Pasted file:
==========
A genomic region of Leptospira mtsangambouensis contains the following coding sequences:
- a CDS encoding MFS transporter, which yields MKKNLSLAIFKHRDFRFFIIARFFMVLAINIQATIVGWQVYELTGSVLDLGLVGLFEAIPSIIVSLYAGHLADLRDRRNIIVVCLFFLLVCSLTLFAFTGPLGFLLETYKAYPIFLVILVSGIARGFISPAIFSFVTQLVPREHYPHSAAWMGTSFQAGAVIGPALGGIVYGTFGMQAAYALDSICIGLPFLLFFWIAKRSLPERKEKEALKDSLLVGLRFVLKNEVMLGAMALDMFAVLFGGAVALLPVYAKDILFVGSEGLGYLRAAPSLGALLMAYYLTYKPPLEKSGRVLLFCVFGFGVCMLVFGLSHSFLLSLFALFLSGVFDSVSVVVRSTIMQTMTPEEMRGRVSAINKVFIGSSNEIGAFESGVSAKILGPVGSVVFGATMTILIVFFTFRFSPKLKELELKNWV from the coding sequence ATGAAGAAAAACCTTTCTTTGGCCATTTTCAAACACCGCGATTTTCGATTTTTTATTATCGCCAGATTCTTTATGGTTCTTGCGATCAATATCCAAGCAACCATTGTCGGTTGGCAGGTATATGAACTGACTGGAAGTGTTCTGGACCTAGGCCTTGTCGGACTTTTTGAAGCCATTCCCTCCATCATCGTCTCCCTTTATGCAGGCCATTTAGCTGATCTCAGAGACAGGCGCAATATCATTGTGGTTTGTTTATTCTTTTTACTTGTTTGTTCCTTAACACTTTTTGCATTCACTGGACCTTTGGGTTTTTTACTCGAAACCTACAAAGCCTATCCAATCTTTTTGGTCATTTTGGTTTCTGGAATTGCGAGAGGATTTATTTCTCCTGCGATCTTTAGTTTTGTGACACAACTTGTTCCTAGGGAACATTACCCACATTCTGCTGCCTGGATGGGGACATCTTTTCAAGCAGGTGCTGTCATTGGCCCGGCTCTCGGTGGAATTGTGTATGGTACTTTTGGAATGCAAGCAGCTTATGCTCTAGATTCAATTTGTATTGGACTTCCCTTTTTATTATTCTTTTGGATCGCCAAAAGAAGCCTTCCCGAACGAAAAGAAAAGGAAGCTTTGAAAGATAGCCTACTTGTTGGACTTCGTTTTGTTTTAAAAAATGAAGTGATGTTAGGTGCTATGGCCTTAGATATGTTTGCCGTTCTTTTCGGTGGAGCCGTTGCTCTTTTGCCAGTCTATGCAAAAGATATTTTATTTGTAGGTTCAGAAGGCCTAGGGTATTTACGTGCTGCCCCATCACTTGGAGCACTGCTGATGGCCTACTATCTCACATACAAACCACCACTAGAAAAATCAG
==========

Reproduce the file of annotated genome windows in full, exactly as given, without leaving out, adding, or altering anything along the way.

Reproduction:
A genomic region of Leptospira mtsangambouensis contains the following coding sequences:
- a CDS encoding MFS transporter, which yields MKKNLSLAIFKHRDFRFFIIARFFMVLAINIQATIVGWQVYELTGSVLDLGLVGLFEAIPSIIVSLYAGHLADLRDRRNIIVVCLFFLLVCSLTLFAFTGPLGFLLETYKAYPIFLVILVSGIARGFISPAIFSFVTQLVPREHYPHSAAWMGTSFQAGAVIGPALGGIVYGTFGMQAAYALDSICIGLPFLLFFWIAKRSLPERKEKEALKDSLLVGLRFVLKNEVMLGAMALDMFAVLFGGAVALLPVYAKDILFVGSEGLGYLRAAPSLGALLMAYYLTYKPPLEKSGRVLLFCVFGFGVCMLVFGLSHSFLLSLFALFLSGVFDSVSVVVRSTIMQTMTPEEMRGRVSAINKVFIGSSNEIGAFESGVSAKILGPVGSVVFGATMTILIVFFTFRFSPKLKELELKNWV from the coding sequence ATGAAGAAAAACCTTTCTTTGGCCATTTTCAAACACCGCGATTTTCGATTTTTTATTATCGCCAGATTCTTTATGGTTCTTGCGATCAATATCCAAGCAACCATTGTCGGTTGGCAGGTATATGAACTGACTGGAAGTGTTCTGGACCTAGGCCTTGTCGGACTTTTTGAAGCCATTCCCTCCATCATCGTCTCCCTTTATGCAGGCCATTTAGCTGATCTCAGAGACAGGCGCAATATCATTGTGGTTTGTTTATTCTTTTTACTTGTTTGTTCCTTAACACTTTTTGCATTCACTGGACCTTTGGGTTTTTTACTCGAAACCTACAAAGCCTATCCAATCTTTTTGGTCATTTTGGTTTCTGGAATTGCGAGAGGATTTATTTCTCCTGCGATCTTTAGTTTTGTGACACAACTTGTTCCTAGGGAACATTACCCACATTCTGCTGCCTGGATGGGGACATCTTTTCAAGCAGGTGCTGTCATTGGCCCGGCTCTCGGTGGAATTGTGTATGGTACTTTTGGAATGCAAGCAGCTTATGCTCTAGATTCAATTTGTATTGGACTTCCCTTTTTATTATTCTTTTGGATCGCCAAAAGAAGCCTTCCCGAACGAAAAGAAAAGGAAGCTTTGAAAGATAGCCTACTTGTTGGACTTCGTTTTGTTTTAAAAAATGAAGTGATGTTAGGTGCTATGGCCTTAGATATGTTTGCCGTTCTTTTCGGTGGAGCCGTTGCTCTTTTGCCAGTCTATGCAAAAGATATTTTATTTGTAGGTTCAGAAGGCCTAGGGTATTTACGTGCTGCCCCATCACTTGGAGCACTGCTGATGGCCTACTATCTCACATACAAACCACCACTAGAAAAATCAG